Nick Sacke, Head of IoT Solutions, Comms365, outlines the numerous benefits that can be unlocked from smart building technology & the smart cities they are located within
The topic of ‘smart buildings’ has dominated IoT conversation since 2015, with analysts discussing how building owners will be able to leverage IoT technology to deliver a more efficient and monetisable structure, coupled with greater occupant satisfaction. Paving the way for digital transformation across smart buildings is the use of the Internet of things (IoT) technology and smart sensors. We have already witnessed an increasing demand for smart buildings, with the global market reaching a value of nearly $36.42 billion in 2020, and is expected to reach $59.30 billion in 2025.
As energy costs rapidly increase, and environmental issues remain a major concern across the world, there is rising pressure for increased uptake in energy-saving and cost-effective solutions, particularly across smart buildings and cities. Here, I will outline the numerous benefits that can be unlocked from smart building technology, and the smart cities they are located within.
Making offices safe
Especially as businesses begin to return to their offices after lockdown restrictions ease, technology will play a key role in this transition to ensure it is done safely. For shared office space, the automation of shared touchpoints such as door handles, elevators and sanitary systems is a straightforward way to limit cross-contamination. Technology can also be used to monitor hand soap and sanitiser bottle fill levels, monitor and alarm the mandatory two-metre distance between people via infrared beams, and analyse movement around the office and density in recreational areas by thermal imaging camera systems.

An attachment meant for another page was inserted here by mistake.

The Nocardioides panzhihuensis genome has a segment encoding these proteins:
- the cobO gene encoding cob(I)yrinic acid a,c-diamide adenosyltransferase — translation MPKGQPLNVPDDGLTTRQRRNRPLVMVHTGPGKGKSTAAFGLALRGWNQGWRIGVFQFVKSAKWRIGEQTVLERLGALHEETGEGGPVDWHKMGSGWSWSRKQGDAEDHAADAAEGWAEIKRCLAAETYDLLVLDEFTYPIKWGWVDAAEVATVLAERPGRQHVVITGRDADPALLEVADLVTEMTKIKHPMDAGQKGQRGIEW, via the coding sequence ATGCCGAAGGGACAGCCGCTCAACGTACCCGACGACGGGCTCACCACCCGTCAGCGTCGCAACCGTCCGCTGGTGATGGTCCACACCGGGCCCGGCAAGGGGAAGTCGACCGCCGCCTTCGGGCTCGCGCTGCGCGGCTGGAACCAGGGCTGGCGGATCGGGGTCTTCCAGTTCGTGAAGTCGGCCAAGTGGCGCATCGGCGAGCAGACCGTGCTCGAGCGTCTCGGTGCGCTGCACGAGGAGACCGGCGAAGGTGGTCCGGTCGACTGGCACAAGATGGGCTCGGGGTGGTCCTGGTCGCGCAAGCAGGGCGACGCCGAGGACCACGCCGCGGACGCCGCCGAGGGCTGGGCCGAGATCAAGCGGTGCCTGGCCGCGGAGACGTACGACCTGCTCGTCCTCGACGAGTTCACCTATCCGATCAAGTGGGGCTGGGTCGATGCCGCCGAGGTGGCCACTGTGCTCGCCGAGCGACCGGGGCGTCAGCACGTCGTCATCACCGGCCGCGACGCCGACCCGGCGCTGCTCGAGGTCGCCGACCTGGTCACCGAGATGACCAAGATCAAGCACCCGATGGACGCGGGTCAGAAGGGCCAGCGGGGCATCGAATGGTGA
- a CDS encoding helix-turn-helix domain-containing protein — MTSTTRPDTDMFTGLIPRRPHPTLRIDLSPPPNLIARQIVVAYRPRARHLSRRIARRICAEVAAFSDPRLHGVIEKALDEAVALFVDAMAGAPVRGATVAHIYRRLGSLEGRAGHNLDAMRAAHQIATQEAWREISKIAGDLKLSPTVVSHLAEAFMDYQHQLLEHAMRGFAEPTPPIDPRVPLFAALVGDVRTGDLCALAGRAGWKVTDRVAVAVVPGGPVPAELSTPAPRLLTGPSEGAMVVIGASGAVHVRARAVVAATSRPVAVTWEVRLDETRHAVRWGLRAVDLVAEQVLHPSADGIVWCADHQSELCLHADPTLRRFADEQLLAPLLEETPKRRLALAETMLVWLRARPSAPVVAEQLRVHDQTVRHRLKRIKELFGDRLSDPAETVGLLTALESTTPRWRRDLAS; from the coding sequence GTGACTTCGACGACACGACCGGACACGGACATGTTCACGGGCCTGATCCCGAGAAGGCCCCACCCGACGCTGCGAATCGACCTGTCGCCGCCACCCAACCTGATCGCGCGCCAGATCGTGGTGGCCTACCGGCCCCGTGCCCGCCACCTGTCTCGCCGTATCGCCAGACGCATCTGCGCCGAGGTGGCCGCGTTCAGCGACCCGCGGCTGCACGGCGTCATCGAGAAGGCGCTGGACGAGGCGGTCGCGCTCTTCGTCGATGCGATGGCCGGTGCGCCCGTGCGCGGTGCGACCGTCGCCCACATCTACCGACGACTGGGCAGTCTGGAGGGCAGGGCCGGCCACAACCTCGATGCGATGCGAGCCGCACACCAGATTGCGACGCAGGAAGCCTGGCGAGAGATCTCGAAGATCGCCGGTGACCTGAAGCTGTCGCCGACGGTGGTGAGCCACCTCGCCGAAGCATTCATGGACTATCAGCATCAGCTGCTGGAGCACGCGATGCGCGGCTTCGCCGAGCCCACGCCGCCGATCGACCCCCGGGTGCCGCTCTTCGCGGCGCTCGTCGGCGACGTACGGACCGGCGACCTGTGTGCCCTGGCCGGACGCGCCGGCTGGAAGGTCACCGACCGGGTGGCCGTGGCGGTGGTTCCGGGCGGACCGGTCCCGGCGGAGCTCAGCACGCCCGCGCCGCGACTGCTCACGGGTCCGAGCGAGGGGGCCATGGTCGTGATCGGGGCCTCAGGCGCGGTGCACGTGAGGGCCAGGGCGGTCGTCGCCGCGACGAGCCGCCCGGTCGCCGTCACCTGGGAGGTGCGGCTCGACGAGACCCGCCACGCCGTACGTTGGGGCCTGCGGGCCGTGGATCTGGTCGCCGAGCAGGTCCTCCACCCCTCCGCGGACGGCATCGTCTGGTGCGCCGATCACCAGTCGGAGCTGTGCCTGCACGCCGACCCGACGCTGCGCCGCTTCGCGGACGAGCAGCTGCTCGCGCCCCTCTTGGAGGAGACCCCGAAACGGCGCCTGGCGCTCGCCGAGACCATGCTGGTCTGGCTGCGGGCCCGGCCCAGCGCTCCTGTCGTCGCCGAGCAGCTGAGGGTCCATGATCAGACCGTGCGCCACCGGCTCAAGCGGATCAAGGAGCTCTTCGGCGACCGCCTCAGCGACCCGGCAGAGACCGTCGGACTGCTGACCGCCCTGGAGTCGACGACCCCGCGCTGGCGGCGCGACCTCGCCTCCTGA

Specialist equipment is also being deployed to take temperature readings of employees and visitors to detect high temperatures, which is a key sign of being positive for COVID-19. Room sensors could be deployed in offices to measure humidity and temperature levels and send alerts when the best conditions for virus multiplication are being reached, so that evasive steps can be taken.
Transforming social housing
The opportunity for IoT technology in social housing can also be transformative, with the potential to make developments safer, more energy-efficient and, therefore, cheaper to run. Smart sensors can be used to measure and gather data from several property management parameters including temperature, humidity, carbon dioxide levels, noise and people movement. This data can then be shared with providers who can feed it into the network, benefiting not only tenants who can control their usage and bills through increased access to applications on their smartphones, but also housing associations, who can use the data insights for predictive maintenance, allowing for operational agility and highly effective resource allocation. For example, sensors can identify whether humidity levels are creating an environment for damp and mould, which, if left would not only incur repair costs but also potentially cause health issues, leading to more expenses over time, such as insurance claims.
By interfacing IoT-enabled devices to a building management system, key data parameters can be used to anticipate needs, take the requisite action and control the entire process from end to end. Whilst this involves monitoring a level of personal information, with data protection legislation in place, individuals cannot be identified, but can still play their part in the smart building measurement model.